|We Are Marhsall (2006)
Starring: Matthew McConaughey, Matthew Fox, David Strathairn, Ian McShane
Following a heart-wrenching defeat in the final game of the 1970 season, the Marshall football team – as well as the coaching staff and several booster members – boarded a plane to go home. They never made it. The tragic plane crash killed everyone on board and sent a wave of grief through the town of Huntington, West Virginia. The only remaining members of the varsity team consisted of four players forced to stay home with injuries – including team captain Nate Ruffin (Anthony Mackie) – and their assistant coach, Red Dawson (Matthew Fox), who gave up his spot on the plane to another coach hoping to make it home in time for his daughter’s school play.
When the school president (David Strathairn) and head administrator (Ian McShane) – who also lost a son in the crash – agree to suspend the program, however, Ruffin coordinates a university-wide display supporting the prompt rebuilding of the team. This results in the hiring of a new coach (Matthew McConaughey) and a brand new class of players, consisting mostly of freshman starters (a NCAA first). As you’d expect, plenty of feel-good moments follow, but not a single one feels original. In fact, if you stitched together every memorable scene from every great football movie, you’d probably end up with something that looks a lot like “We Are Marshall.”
Not exactly a terrible thing, but it’s quite obvious that big-budget action guru McG isn’t very comfortable behind the camera of such a straight-laced drama. Perhaps he should stick to directing bubblegummy popcorn fare like “Charlie’s Angels,” or producing super-slick television shows like “Fastlane” than worry about ruining yet another film genre. For one, he has absolutely no idea how to compose a sports drama. The big climactic scene should take place in the final act of the film, not after just twenty minutes (yep, you guessed it, I’m talking about the scene from the trailer where the student body is chanting “We are Marshall”). Likewise, while audiences have come to expect a good share of inspirational speeches littered throughout films like these, “Marshall” is positively loaded with them. We get it: people don’t agree with the decision to reinstate the football program, but can we please move on to something a little more interesting?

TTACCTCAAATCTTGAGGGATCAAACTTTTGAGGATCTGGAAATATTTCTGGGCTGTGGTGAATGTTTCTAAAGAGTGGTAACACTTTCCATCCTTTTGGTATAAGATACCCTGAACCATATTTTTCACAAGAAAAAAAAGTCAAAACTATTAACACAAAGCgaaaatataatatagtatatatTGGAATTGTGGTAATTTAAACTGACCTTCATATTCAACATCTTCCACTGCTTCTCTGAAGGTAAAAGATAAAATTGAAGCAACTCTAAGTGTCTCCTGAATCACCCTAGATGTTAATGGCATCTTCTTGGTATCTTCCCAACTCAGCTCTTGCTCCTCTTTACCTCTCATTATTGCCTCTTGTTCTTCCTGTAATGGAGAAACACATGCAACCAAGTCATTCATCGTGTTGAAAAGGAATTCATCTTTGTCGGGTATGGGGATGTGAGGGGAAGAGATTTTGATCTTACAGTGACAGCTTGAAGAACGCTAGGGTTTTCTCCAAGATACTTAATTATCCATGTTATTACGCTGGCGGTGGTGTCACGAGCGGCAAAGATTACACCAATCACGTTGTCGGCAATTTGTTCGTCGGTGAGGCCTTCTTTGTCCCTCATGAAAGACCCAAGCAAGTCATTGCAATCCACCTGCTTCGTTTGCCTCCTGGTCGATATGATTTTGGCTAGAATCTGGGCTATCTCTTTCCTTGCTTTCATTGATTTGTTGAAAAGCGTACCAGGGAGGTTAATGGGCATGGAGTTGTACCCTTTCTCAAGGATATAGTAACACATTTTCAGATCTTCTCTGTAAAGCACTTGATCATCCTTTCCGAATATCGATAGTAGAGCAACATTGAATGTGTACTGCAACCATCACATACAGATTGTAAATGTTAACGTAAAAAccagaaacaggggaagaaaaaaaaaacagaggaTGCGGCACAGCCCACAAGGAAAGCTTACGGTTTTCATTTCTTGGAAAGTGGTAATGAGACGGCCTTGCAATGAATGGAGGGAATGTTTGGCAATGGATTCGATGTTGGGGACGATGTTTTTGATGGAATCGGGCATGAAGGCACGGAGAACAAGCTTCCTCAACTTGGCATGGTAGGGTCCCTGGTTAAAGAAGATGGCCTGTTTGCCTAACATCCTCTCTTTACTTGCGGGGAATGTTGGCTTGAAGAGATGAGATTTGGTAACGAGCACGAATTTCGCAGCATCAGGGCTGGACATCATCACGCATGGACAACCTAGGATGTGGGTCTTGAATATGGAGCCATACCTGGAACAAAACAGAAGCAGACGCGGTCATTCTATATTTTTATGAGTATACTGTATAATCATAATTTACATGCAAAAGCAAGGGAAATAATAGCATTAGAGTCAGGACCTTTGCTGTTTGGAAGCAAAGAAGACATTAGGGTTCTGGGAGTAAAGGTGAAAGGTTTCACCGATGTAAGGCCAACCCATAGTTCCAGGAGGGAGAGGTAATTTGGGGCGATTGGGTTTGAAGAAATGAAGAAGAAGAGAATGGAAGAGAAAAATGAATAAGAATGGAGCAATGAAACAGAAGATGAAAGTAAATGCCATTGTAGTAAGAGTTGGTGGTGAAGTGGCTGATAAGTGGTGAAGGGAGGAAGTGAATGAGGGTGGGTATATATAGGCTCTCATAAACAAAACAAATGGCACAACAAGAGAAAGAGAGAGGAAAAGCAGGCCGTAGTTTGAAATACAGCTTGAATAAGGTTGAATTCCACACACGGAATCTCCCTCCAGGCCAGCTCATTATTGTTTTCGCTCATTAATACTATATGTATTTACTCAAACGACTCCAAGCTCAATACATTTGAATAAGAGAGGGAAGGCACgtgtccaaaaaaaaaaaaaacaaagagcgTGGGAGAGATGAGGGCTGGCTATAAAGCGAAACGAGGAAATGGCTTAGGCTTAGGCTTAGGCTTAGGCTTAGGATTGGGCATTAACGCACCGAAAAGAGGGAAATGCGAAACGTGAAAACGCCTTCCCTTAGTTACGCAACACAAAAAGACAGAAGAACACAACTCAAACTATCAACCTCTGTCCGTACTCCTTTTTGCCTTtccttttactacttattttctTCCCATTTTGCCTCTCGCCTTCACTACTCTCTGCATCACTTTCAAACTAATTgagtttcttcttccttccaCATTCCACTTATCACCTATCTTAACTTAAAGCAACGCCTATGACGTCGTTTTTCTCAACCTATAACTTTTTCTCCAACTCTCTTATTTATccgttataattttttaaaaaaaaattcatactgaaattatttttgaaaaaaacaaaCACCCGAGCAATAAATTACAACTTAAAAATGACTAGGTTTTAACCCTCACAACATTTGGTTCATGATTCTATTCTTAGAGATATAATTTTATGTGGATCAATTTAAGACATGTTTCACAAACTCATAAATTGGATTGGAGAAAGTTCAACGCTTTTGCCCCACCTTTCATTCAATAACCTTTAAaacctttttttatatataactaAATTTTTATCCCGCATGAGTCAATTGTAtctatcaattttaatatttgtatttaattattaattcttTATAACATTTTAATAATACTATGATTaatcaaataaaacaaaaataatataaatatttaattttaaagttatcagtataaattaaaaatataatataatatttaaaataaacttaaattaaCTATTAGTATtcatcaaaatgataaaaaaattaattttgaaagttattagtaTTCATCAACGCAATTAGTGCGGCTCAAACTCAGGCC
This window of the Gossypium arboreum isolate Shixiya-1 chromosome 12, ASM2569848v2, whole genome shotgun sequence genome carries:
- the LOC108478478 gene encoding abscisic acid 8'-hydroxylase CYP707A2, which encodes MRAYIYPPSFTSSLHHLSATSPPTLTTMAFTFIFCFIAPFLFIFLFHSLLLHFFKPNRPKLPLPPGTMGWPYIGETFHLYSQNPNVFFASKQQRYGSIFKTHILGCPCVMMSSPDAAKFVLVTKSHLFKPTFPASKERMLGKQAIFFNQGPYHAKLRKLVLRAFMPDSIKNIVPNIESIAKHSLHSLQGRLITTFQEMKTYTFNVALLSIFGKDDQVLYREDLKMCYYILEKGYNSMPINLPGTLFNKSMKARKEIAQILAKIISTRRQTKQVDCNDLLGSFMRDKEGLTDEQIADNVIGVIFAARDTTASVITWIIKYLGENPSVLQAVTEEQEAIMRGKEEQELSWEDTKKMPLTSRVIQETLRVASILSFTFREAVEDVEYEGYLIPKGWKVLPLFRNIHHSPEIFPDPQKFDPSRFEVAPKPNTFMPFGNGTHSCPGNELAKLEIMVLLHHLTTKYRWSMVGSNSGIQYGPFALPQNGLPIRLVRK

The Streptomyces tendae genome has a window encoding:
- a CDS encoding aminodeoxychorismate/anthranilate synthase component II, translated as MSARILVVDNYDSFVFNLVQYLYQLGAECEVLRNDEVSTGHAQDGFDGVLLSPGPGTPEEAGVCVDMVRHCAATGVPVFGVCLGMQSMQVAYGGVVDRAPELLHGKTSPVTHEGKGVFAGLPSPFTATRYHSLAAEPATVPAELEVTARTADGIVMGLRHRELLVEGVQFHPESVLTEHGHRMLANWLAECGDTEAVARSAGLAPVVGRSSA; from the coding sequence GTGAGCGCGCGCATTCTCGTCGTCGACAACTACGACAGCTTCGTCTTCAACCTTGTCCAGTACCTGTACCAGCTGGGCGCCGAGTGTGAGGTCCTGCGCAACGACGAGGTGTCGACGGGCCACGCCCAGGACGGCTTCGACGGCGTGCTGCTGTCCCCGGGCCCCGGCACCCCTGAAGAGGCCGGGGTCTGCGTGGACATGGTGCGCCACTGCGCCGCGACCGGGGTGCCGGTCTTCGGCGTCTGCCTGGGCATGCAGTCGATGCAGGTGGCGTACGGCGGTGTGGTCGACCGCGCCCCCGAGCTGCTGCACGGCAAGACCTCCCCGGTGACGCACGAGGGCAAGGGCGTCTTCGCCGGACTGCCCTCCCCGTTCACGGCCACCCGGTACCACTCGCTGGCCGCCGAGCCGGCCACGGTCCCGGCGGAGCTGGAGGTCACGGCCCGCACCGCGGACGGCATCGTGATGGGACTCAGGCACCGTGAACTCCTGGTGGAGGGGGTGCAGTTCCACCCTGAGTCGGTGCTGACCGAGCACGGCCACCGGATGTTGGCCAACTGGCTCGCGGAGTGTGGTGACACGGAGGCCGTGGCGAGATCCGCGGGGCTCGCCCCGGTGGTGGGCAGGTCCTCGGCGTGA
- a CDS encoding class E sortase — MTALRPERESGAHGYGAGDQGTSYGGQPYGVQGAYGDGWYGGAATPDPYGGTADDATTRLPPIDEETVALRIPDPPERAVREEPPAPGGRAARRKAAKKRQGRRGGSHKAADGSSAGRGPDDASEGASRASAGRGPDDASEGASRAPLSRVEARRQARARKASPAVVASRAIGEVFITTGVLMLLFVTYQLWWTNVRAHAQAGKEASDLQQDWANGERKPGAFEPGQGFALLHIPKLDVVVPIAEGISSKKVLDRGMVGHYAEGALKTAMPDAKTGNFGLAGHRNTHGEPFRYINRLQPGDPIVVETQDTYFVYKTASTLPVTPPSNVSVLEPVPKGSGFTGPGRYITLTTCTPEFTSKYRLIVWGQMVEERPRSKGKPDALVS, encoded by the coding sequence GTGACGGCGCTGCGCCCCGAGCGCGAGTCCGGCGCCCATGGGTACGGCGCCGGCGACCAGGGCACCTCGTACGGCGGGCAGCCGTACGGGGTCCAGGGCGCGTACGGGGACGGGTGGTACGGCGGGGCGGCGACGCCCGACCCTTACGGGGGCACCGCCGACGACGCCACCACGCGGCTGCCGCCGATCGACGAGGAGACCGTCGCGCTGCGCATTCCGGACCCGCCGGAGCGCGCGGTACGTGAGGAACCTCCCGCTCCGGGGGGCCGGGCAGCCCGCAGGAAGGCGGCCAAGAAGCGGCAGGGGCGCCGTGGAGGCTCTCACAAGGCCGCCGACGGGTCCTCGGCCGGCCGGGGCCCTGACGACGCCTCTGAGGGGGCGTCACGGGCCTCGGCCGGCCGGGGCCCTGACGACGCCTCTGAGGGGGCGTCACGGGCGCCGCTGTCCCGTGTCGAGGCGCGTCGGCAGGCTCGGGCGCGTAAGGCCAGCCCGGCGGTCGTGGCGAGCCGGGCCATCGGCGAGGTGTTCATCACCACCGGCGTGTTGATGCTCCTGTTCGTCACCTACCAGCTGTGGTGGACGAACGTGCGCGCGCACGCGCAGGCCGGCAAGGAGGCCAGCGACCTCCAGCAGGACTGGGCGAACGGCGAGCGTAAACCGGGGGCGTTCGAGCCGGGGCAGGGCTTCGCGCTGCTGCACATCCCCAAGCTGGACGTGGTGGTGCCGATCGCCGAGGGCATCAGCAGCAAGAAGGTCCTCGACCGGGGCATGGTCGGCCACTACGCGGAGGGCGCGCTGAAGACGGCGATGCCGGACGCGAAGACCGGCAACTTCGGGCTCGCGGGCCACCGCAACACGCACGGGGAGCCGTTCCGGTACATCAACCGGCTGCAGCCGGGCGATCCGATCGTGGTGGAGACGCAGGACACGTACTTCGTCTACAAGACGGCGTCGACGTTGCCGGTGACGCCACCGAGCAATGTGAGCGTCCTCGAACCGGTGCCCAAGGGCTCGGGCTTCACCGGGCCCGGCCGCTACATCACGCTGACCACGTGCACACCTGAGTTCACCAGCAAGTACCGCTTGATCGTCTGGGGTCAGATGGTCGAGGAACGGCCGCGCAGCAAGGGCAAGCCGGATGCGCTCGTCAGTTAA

As can be expected, McConaughey crams as much Southern charm as possible into his tragically underdeveloped character, while Matthew Fox (who’s been given a fresh start thanks to the commercial success of “Lost”) plays the inevitable role of the crybaby. And yet despite such disappointing leading performances, supporting turns by Strathairn and McShane help to spice up the story.“We Are Marshall” isn’t the first football movie of the year, nor is it the worst or the best. In fact, much like most of the holiday season, this is about as average as you can get. Sure, it’s got a classic story grounded in about as much history as the usual sports drama, but will anyone outside of West Virginia even care? Probably not, and the filmmakers don’t make it any easier for those that do. They introduce us to a handful of nameless characters that we’re somehow supposed to care about, attempt to inspire us by showing their courage in the face of adversity, and then briefly mention that for the next twenty years, the Marshall football program was one of the worst in the nation. Um, okay.